A study recently published in the Journal of Geophysical Research evaluated the ability of high-resolution regional climate model simulations to accurately capture snow cover and surface albedo in midlatitudinal mountainous regions. Climate scientist Justin Minder from the State University of New York at Albany and his colleagues compared seven years of simulation data from the Weather Research and Forecasting model over the central Rocky Mountains to high-resolution satellite data of snow cover and albedo. The study found the simulations to exhibit important biases. One exhibited a large positive bias in surface albedo, and the other a negative bias in areal snow cover. The authors concluded that more work is required in order for regional climate models to produce confident projections of climate change over mountainous regions.
Projected changes in heat extremes and associated synoptic/mesoscale conditions over the northwest U.S.
Brewer, M.C. & Mass, C.F. 2016. Projected Changes in Heat Extremes and Associated Synoptic- and Mesoscale Conditions over the Northwest United States. Journal of Climate DOI: http://dx.doi.org/10.1175/JCLI-D-15-0641.1
Atmospheric scientists Matthew Brewer and Clifford Mass from the University of Washington examined the frequency, intensity and duration of heat waves in the northwest U.S., a region where synoptic and mesoscale circulations interact with local topography and land/water interfaces to generate complex and less understood heat extremes. Published in the Journal of Climate, the study used global and regional climate models to analyze changes to the conditions associated with heat extremes over the Northwest U.S. While the study’s findings projected increased temperatures and soil moisture declines, both associated with exacerbating heat extremes, findings also predicted less offshore flow due to narrower low-level zonal wind distribution. The dampening of strong offshore flows could mean less extreme warming events, as heat waves are associated with the strongest offshore flow. Results from this study indicate less severe increases in heat extremes for western Oregon and Washington compared to inland areas.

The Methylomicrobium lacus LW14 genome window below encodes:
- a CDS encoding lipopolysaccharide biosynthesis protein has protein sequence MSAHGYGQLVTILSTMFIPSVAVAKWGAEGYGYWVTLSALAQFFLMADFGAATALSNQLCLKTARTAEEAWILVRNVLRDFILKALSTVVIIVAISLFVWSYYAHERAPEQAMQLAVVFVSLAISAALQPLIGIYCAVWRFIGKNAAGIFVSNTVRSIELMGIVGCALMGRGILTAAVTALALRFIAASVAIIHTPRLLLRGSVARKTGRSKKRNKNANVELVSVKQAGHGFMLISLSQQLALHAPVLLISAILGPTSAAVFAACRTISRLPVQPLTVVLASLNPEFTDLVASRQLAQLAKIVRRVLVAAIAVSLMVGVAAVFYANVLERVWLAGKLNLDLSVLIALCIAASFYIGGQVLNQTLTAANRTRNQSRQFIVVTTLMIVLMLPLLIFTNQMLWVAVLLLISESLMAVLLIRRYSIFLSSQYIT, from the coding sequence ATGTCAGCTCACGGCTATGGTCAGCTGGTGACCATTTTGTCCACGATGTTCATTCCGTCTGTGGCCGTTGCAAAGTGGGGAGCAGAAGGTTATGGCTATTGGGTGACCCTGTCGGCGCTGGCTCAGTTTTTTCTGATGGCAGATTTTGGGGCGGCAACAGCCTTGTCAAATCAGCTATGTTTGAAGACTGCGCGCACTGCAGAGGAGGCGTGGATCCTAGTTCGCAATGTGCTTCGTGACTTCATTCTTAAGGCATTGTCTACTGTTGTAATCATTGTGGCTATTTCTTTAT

The changing shape of Northern Hemisphere summer temperature distributions
McKinnon, K. A., A. Rhines, M. P. Tingley, and P. Huybers. 2016. The changing shape of Northern Hemisphere summer temperature distributions, J. Geophys. Res. Atmos., 121, 8849–8868, doi:10.1002/2016JD025292.
A new study published in The Journal of Geophysical Research evaluated the distribution of summer temperature in the midlatitudes of the Northern Hemisphere. National Center for Atmospheric Research scientist, Karen McKinnon, and colleagues used data from over 4,000 weather stations to calculate the changes in daily maximum and minimum temperature distributions for peak summer between 1980 and 2015. The study found that North America and Eurasia displayed significant shifts in the estimated distributions of daily maximum and minimum temperatures. On a regional scale, variance in the distribution has increased in Eurasia and mostly decreased in North America.
Atmospheric river landfall-latitude changes in future climate simulations
Shields, C. A. & Kiehl, J.T. 2016. Atmospheric river landfall-latitude changes in future climate simulations, Geophys. Res. Lett. 43, doi:10.1002/2016GL070470.
Scientists from the National Center for Atmospheric Research recently published a study examining projected changes to latitude of landfall for atmospheric rivers. The study examined climate simulations of atmospheric rivers in the North Pacific and the North Atlantic using version 4 of the Community Climate System Model. The study found that the atmospheric rivers along the west coast of the U.S. are projected to move toward the equator and experience increased rainfall intensity. Concerning the simulations of atmospheric rivers along the North Atlantic, the study found projected landfall to be more dependent upon eddy-driven jets and seasons.